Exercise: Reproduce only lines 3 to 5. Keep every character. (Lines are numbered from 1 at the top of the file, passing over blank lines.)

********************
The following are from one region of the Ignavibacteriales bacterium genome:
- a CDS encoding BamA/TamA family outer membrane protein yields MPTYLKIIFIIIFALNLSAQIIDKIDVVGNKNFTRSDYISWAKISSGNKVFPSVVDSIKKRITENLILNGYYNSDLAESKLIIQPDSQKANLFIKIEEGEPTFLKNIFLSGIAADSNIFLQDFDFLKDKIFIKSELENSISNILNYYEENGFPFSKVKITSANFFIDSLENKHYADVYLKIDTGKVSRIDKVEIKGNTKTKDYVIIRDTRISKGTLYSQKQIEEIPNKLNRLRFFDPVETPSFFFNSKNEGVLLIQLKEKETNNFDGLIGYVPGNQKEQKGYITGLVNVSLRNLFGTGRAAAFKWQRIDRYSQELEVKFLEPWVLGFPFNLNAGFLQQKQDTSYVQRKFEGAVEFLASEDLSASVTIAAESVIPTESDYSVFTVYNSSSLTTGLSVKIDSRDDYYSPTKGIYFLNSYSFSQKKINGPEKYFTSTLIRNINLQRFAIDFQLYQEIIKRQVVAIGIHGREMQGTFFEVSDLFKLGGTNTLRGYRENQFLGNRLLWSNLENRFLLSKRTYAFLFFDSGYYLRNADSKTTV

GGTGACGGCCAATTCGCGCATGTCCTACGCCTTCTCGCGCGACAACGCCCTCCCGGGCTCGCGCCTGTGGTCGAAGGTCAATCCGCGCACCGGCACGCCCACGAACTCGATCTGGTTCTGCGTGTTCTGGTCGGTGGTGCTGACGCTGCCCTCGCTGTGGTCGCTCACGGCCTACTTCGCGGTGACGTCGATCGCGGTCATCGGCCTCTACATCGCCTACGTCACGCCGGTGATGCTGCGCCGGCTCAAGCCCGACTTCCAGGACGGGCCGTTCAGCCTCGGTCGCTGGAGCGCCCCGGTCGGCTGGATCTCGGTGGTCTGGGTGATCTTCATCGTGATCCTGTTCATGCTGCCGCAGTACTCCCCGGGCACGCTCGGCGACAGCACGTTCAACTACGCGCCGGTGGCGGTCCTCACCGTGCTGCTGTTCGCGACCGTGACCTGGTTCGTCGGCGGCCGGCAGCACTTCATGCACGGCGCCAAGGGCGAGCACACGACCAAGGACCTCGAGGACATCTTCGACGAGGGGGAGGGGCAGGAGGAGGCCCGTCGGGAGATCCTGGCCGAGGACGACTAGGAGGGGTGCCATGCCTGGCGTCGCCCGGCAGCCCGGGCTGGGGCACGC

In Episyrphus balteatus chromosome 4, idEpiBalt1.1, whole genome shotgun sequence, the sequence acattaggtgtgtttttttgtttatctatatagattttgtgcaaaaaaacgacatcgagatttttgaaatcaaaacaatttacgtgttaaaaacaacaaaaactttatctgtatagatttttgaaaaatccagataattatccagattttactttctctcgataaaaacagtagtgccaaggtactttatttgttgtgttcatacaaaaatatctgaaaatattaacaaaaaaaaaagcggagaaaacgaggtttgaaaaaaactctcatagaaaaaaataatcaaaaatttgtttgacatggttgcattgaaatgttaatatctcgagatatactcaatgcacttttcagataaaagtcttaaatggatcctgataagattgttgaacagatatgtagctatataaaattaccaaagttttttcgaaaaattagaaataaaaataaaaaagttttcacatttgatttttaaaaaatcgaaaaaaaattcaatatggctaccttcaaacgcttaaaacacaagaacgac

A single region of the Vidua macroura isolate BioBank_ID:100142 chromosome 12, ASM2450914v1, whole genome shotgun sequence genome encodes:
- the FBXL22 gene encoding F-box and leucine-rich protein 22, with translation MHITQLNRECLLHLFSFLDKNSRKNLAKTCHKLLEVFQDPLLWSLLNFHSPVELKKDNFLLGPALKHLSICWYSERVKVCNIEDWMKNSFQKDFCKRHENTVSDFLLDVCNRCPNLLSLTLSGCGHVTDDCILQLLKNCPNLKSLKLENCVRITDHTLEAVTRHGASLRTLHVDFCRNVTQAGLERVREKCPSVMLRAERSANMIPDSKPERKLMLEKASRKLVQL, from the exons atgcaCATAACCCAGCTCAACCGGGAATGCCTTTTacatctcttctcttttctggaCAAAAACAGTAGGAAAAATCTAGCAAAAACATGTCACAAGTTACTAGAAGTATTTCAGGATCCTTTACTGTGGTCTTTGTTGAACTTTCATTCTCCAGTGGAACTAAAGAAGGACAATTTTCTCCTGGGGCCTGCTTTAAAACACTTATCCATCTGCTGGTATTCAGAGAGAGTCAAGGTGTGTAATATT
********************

GGTGACGGCCAATTCGCGCATGTCCTACGCCTTCTCGCGCGACAACGCCCTCCCGGGCTCGCGCCTGTGGTCGAAGGTCAATCCGCGCACCGGCACGCCCACGAACTCGATCTGGTTCTGCGTGTTCTGGTCGGTGGTGCTGACGCTGCCCTCGCTGTGGTCGCTCACGGCCTACTTCGCGGTGACGTCGATCGCGGTCATCGGCCTCTACATCGCCTACGTCACGCCGGTGATGCTGCGCCGGCTCAAGCCCGACTTCCAGGACGGGCCGTTCAGCCTCGGTCGCTGGAGCGCCCCGGTCGGCTGGATCTCGGTGGTCTGGGTGATCTTCATCGTGATCCTGTTCATGCTGCCGCAGTACTCCCCGGGCACGCTCGGCGACAGCACGTTCAACTACGCGCCGGTGGCGGTCCTCACCGTGCTGCTGTTCGCGACCGTGACCTGGTTCGTCGGCGGCCGGCAGCACTTCATGCACGGCGCCAAGGGCGAGCACACGACCAAGGACCTCGAGGACATCTTCGACGAGGGGGAGGGGCAGGAGGAGGCCCGTCGGGAGATCCTGGCCGAGGACGACTAGGAGGGGTGCCATGCCTGGCGTCGCCCGGCAGCCCGGGCTGGGGCACGC

In Episyrphus balteatus chromosome 4, idEpiBalt1.1, whole genome shotgun sequence, the sequence acattaggtgtgtttttttgtttatctatatagattttgtgcaaaaaaacgacatcgagatttttgaaatcaaaacaatttacgtgttaaaaacaacaaaaactttatctgtatagatttttgaaaaatccagataattatccagattttactttctctcgataaaaacagtagtgccaaggtactttatttgttgtgttcatacaaaaatatctgaaaatattaacaaaaaaaaaagcggagaaaacgaggtttgaaaaaaactctcatagaaaaaaataatcaaaaatttgtttgacatggttgcattgaaatgttaatatctcgagatatactcaatgcacttttcagataaaagtcttaaatggatcctgataagattgttgaacagatatgtagctatataaaattaccaaagttttttcgaaaaattagaaataaaaataaaaaagttttcacatttgatttttaaaaaatcgaaaaaaaattcaatatggctaccttcaaacgcttaaaacacaagaacgac

A single region of the Vidua macroura isolate BioBank_ID:100142 chromosome 12, ASM2450914v1, whole genome shotgun sequence genome encodes: